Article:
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updated: 4/4/2014 9:58 AM

Wheaton's proposed $88.8 million budget covers street light, signal repairs

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The Wheaton City Council is set to vote later this month on a proposed $88.8 million budget for 2014-15.

Despite more spending than last year on capital improvements, the budget is balanced, with about $400,000 in excess revenues in all funds, according to City Manager Don Rose.

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Those capital improvements include the replacement of aging streetlights and traffic signals that are so old, replacement parts are no longer manufactured for them. More money will be spent on the sidewalk replacement program and new traffic signs and markings on the roads. Two pedestrian bridges on the southwest side of the city, on Gone Away Court and Stonebridge Trail, also will be repaired.

Those fixes, Rose said, are "things that have kind of needed to be done, but over the last, certainly, five or six years, where we've really restrained from spending, we haven't done some of these smaller projects."

In addition, the budget includes more training for select employees and funding for security upgrades in the information technology department and at city-owned buildings, including city hall, the public works building, the police station and some downtown garages.

Still, more than 42 percent of the total expenditures are personnel-related costs, including salaries and benefits. Rose said the proposed budget includes one additional full-time position, but the number of employees is still significantly less than before the recession.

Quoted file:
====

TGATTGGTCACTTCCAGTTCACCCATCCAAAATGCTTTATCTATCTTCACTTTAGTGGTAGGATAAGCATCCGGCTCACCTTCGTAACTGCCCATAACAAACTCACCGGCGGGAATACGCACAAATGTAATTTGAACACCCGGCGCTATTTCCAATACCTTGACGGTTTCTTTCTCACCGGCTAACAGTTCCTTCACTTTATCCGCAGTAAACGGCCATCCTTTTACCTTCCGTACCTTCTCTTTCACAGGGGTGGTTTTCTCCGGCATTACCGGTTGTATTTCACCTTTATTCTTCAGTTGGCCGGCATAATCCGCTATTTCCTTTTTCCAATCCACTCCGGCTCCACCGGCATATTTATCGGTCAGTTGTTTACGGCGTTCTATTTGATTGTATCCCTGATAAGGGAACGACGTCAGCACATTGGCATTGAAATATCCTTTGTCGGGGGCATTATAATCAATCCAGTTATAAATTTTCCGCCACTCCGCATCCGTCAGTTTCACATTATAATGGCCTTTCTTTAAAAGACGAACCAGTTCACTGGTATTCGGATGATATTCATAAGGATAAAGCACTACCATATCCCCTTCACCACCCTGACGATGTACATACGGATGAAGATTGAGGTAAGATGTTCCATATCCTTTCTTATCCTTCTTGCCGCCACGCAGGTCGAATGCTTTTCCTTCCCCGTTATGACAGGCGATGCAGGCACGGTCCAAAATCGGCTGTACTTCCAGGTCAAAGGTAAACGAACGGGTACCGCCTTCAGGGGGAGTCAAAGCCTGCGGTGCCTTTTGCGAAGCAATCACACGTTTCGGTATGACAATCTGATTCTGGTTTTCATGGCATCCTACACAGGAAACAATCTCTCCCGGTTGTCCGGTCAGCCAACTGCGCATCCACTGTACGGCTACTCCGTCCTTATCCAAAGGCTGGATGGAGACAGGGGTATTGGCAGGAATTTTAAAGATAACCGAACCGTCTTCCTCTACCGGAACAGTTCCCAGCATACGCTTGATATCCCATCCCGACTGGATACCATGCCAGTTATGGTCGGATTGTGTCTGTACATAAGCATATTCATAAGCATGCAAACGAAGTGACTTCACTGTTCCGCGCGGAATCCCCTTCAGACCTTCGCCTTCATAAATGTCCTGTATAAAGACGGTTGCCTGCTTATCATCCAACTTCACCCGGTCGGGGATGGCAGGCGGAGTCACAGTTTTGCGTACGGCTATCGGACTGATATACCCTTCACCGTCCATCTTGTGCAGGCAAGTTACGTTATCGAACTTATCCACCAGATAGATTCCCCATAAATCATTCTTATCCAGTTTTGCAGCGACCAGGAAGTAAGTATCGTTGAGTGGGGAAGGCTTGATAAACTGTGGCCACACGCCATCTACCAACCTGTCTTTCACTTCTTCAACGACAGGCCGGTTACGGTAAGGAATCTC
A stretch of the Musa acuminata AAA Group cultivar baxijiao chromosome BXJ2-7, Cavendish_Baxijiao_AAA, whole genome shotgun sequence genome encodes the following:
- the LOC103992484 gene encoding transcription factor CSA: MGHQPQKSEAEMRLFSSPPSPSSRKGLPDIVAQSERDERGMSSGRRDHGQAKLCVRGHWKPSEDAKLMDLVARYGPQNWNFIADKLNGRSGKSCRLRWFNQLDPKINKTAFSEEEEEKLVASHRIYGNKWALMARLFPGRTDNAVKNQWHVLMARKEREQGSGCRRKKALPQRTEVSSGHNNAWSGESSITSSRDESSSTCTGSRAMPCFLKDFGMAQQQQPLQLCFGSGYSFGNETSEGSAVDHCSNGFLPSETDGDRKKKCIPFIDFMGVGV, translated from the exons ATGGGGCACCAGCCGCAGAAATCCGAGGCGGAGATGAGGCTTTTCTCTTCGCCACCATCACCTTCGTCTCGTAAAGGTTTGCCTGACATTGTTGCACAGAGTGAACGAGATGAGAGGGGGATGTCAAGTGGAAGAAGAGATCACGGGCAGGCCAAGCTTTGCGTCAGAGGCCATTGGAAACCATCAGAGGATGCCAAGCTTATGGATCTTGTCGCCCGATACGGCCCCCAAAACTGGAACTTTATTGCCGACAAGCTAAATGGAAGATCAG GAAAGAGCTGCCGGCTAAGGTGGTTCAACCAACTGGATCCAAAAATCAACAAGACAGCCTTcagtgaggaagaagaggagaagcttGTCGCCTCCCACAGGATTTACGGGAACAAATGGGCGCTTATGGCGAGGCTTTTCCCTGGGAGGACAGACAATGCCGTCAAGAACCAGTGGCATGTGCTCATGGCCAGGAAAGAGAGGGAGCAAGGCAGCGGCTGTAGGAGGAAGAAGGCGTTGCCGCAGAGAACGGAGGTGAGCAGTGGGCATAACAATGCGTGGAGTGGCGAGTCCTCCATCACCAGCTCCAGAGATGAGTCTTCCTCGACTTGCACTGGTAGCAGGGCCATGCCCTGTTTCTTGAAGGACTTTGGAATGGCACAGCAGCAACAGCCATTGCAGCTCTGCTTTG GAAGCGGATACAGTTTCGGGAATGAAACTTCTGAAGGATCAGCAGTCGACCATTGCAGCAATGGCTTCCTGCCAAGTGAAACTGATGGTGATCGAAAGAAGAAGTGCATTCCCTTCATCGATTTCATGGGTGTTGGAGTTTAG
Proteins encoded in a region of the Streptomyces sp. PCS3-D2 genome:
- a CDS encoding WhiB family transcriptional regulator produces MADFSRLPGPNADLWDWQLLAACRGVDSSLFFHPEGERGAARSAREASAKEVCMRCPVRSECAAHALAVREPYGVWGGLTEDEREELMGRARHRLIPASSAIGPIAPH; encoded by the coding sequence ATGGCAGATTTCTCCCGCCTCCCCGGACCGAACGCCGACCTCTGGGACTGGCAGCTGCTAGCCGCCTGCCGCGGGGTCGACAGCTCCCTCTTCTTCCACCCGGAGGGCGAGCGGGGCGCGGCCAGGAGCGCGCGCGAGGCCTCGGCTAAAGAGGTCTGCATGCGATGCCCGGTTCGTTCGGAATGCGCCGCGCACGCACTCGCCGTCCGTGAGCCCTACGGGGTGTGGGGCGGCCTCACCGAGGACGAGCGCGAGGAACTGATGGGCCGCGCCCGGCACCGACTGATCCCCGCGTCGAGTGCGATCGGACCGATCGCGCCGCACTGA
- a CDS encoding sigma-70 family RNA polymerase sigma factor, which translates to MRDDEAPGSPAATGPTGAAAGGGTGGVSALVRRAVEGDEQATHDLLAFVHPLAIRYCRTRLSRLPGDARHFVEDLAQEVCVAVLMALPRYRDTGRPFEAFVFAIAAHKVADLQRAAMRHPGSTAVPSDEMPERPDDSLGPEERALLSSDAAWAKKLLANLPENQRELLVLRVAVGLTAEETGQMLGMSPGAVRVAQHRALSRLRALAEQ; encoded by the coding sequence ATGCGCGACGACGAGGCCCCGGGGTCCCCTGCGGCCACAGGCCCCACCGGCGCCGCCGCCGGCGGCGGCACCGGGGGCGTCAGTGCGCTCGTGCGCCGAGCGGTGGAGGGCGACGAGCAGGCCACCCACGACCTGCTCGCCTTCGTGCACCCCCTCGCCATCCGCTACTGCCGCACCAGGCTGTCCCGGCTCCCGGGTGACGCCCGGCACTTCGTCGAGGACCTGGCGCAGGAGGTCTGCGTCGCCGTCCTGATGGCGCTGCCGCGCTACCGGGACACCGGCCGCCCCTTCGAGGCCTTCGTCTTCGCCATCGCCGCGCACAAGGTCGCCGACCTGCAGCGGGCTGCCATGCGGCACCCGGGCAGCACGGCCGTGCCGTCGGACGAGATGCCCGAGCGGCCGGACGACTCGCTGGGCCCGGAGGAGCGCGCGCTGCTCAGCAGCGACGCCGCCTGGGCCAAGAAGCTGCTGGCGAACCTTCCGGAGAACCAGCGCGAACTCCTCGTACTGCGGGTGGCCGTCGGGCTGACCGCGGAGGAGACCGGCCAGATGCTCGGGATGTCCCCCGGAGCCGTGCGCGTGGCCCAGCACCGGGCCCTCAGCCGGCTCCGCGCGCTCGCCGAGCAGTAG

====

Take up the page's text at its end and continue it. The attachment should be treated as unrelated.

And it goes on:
"That body is in the water division of the public works department and is being added because we're embarking on a water meter replacement program and we needed another body to assist with that effort," he said.

Taxes make up about 50 percent, or about $44.6 million, of the total revenues, which are increasing by almost 4 percent. The second largest source of revenues is charges for services, which includes water service and sewer service charges, ambulance services, parking permits and meter collections.

While the overall budget is in the black, its largest fund -- the general fund -- shows a deficit of about $700,000, with about $41 million in expenditures. Rose said that amounts to about a 6 percent increase in spending in that fund from last year.

Those additional expenditures are dedicated primarily to capital projects, but also include money to combat the Emerald Ash Borer and continue funding the road program, among other expenses. While the spending will result in the fund balance being brought down, Rose said it continues to be at a level that is above what is recommended.

"We have thought that it is a good practice, for the time being, to make sure we have some wiggle room in case the state decides at some point in time to start reducing those revenues," he said, referring to money brought in by the state-shared income tax, sales tax and personal property replacement tax.

The city is levying around $18.9 million in taxes, about the same amount as last year, Rose said. About 48 percent of that money goes toward general government. The library receives about 19 percent of the levied funds. About 17 percent is used to pay off loans, and the remaining 16 percent goes toward pensions.

A public hearing on the proposed budget -- which is available for viewing on the city's website -- is scheduled for 7 p.m. on Monday, April 14. The city council is then expected to adopt the budget on Monday, April 21.

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